On this date in 1876, the Chiricahua Apaches were moved from their reservation in Cochise County to San Carlos.

On this date in 1928, more than 1,000 acres of timberland were destroyed in the Ajo Mountains by a raging forest fire.

Arizona History – June 10th

Thursday, June 10th

On this date in 1881, James Finely brought a sample of ore to the assay office of the Hermosa Mining Co. at Harshaw which assayed at 823.77 ounces (23 kilograms) of silver to the ton.

On this date in 1903, 11 persons were confirmed drowned and many others were missing after two hours of torrential rain in Clifton.

On this date in 1922, Arizona’s first woman governor, Rose Mofford, was born in Globe.

On this date in 1928, ground was broken for the new $35,000 cotton gin to be erected at Solomonville.

On this date in 1928, the Grand Canyon official airport owned and developed by Scenic Airways, Inc., was dedicated.

Quotes of the Day

“There is nothing more deceptive than an obvious fact.”

Arthur Conan Doyle, The Boscombe Valley Mystery

“The devil’s finest trick is to persuade you that he does not exist.”

Charles Baudelaire

“Falsehood flies, and truth comes limping after it, so that when men come to be undeceived, it is too late; the jest is over, and the tale hath had its effect.”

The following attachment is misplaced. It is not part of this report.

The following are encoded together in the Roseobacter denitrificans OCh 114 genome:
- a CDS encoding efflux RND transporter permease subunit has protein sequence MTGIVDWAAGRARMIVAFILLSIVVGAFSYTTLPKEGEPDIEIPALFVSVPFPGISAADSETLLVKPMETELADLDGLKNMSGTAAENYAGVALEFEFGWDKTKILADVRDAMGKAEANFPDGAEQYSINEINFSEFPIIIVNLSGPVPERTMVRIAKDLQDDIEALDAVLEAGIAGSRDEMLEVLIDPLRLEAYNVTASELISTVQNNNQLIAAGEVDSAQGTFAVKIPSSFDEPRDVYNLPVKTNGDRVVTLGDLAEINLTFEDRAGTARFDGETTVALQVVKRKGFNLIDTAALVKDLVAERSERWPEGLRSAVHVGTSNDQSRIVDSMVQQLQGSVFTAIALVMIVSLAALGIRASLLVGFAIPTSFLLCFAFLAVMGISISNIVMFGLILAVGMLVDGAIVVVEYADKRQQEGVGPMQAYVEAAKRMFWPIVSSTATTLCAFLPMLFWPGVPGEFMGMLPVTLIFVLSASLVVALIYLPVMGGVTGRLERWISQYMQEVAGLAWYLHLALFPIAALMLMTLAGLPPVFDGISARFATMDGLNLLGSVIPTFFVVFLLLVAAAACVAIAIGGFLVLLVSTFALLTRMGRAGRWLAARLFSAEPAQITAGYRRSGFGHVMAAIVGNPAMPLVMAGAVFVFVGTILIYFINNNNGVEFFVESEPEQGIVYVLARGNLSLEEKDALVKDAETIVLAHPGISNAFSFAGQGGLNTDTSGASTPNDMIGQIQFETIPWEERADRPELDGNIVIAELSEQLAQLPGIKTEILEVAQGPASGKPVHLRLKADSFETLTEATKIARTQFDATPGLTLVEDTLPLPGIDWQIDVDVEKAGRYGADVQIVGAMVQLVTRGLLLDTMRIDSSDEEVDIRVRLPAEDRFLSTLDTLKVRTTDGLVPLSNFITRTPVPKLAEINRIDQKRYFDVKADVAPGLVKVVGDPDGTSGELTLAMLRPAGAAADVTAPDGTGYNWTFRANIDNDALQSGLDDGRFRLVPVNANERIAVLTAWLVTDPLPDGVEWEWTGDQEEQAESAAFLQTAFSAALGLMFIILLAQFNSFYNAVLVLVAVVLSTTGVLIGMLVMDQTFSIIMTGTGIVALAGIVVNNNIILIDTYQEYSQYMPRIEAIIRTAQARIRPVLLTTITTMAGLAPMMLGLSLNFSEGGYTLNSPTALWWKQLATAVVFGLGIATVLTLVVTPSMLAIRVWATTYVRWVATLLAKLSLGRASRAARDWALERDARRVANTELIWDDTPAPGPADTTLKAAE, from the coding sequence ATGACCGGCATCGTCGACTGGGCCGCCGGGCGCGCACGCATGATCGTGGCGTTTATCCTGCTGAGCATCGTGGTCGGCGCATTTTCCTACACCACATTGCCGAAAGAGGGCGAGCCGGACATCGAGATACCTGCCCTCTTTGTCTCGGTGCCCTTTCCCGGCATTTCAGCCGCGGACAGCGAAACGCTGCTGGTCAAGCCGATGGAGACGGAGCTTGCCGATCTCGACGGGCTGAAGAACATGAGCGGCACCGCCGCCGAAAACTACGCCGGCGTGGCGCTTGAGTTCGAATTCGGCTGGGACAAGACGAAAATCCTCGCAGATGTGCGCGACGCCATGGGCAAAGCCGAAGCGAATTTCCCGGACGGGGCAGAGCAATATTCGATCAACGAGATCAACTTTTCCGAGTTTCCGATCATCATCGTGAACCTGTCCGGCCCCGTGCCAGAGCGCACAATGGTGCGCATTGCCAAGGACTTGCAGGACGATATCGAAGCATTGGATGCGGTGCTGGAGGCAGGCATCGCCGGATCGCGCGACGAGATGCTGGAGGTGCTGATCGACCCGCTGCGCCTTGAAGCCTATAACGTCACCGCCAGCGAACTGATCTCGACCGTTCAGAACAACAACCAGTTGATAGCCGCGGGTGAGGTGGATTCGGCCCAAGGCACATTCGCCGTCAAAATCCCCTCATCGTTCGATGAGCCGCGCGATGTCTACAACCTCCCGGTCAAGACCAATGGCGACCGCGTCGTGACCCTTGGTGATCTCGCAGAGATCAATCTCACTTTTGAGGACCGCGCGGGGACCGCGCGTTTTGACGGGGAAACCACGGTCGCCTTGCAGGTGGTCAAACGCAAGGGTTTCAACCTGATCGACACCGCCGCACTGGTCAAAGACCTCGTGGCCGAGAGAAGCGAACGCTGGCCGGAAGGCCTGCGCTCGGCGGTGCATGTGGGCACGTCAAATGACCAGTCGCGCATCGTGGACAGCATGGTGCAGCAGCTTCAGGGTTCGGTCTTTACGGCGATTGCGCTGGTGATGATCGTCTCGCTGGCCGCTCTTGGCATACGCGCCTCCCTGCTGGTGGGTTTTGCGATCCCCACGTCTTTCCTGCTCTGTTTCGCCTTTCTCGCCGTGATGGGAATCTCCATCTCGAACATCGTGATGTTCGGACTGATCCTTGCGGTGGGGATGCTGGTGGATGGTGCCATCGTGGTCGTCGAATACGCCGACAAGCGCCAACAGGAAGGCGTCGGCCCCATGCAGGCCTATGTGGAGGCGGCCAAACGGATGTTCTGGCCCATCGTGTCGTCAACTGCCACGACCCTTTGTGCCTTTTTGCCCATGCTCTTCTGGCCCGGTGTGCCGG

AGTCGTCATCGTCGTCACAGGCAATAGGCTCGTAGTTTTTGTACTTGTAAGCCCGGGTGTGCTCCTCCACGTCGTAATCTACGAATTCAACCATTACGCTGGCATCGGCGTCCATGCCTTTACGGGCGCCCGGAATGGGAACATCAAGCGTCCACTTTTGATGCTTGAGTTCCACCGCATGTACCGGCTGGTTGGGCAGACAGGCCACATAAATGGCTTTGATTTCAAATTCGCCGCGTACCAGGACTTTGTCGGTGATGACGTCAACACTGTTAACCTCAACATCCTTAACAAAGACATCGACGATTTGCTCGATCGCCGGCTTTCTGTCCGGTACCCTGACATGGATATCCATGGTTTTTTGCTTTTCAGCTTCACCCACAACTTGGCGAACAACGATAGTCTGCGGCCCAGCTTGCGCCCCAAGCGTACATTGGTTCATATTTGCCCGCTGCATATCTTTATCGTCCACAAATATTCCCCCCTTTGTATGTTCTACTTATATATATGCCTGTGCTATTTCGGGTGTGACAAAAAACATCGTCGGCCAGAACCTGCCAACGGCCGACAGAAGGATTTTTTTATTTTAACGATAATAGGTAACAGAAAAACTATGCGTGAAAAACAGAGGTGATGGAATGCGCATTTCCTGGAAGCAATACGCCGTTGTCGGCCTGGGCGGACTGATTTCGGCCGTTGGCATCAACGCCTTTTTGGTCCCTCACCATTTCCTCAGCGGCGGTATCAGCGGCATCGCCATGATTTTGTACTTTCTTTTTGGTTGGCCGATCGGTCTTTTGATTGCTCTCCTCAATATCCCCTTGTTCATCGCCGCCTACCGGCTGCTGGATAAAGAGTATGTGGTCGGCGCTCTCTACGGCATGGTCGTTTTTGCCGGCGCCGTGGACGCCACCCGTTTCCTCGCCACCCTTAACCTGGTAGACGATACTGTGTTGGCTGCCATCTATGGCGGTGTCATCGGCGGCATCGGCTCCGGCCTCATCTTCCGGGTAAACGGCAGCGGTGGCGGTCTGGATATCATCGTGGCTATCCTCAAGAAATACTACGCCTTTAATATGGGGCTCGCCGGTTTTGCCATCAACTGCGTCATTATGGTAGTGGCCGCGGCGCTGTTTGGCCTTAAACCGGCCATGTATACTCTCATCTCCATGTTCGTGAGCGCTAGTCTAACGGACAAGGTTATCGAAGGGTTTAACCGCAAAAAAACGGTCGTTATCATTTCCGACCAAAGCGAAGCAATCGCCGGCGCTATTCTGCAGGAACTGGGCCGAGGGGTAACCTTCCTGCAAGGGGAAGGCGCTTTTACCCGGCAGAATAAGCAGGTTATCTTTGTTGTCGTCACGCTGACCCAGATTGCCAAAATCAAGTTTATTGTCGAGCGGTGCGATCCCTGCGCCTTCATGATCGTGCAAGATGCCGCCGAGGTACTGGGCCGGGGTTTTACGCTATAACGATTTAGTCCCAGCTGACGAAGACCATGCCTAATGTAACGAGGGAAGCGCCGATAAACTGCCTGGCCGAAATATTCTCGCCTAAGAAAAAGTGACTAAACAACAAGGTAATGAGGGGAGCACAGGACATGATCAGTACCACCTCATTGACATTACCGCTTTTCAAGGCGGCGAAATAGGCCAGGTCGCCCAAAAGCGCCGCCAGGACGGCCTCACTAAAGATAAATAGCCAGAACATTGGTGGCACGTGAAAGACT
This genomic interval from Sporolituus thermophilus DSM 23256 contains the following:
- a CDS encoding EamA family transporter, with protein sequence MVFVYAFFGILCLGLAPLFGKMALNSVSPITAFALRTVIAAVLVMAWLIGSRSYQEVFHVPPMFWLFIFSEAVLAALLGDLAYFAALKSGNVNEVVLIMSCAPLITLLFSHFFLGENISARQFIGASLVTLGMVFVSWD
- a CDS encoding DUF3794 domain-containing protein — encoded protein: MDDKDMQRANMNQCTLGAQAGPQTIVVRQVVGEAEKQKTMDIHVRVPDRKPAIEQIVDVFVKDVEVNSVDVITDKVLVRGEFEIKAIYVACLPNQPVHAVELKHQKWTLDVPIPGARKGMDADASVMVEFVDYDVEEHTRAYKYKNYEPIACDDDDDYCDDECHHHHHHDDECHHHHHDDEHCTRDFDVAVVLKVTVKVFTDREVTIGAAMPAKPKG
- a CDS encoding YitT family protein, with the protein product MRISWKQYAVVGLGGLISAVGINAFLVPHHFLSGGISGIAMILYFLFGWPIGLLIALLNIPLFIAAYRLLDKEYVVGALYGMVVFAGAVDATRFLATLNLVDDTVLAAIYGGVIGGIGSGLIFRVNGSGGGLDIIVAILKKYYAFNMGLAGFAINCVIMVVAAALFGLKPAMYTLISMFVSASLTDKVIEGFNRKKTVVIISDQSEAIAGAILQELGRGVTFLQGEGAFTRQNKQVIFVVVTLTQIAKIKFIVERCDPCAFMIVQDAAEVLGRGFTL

Jonathan Swift

“Facts do not cease to exist because they are ignored.”

Aldous Huxley

Via The Burning Platform

Arizona History – June 9th

Wednesday, June 9th

On this date in 1894, the town of Globe was destroyed by fire.

On this date in 1901, the first spike was driven on the Narrow Gauge Railroad of the Greene Consolidated Copper Company from Naco to the mines in Cananea.

On this date in 1904, a fire in Nogales destroyed the Southern Pacific Station, U.S. Customs building, Wells Fargo Depot and several freight cars.

On this date in 1932, after an absence of 104 years, the Franciscan Order again occupied residence quarters in San Xavier Mission.

(Photo : Globe, Arizona)

Arizona History – June 8th

Tuesday, June 8th

On this date in 1874, the Apache chief Cochise died in his stronghold in the Dragoon Mountains.

On this date in 1927, State Teacher’s College at Tempe, now Arizona State University, gave its first Bachelor of Education degrees to 13 graduates.

On this date in 1928, the Navajo County sheriff raided the Holbrook City Hall and confiscated 65 gallons of bootleg whiskey in 13 kegs that were hidden under the floor boards.

On this date in 1928, Arthur H. Elliott, who staked out a homestead in 1881 on what was to become the town site of Casa Grande and who became the editor and publisher of the first newspaper in Casa Grande, died.

On this date in 1928, the city of Flagstaff dedicated it’s new airfield, Koch Field, with an aerial circus and banquet.

(Photo : Historic downtown Casa Grande)

Quotes of the Day

“A state of war only serves as an excuse for domestic tyranny.”

Aleksandr Solzhenitsyn

“The United States is a nation of laws, badly written and randomly enforced.”

Frank Zappa

“It is a bad sign when the people of a country stop identifying themselves with the country and start identifying with a group. A racial group. Or a religion. Or a language. Anything, as long as it isn’t the whole population.”

Robert A. Heinlein

“Nothing is more surprising than the easiness with which the many are governed by the few.”

David Hume

Via The Burning Platform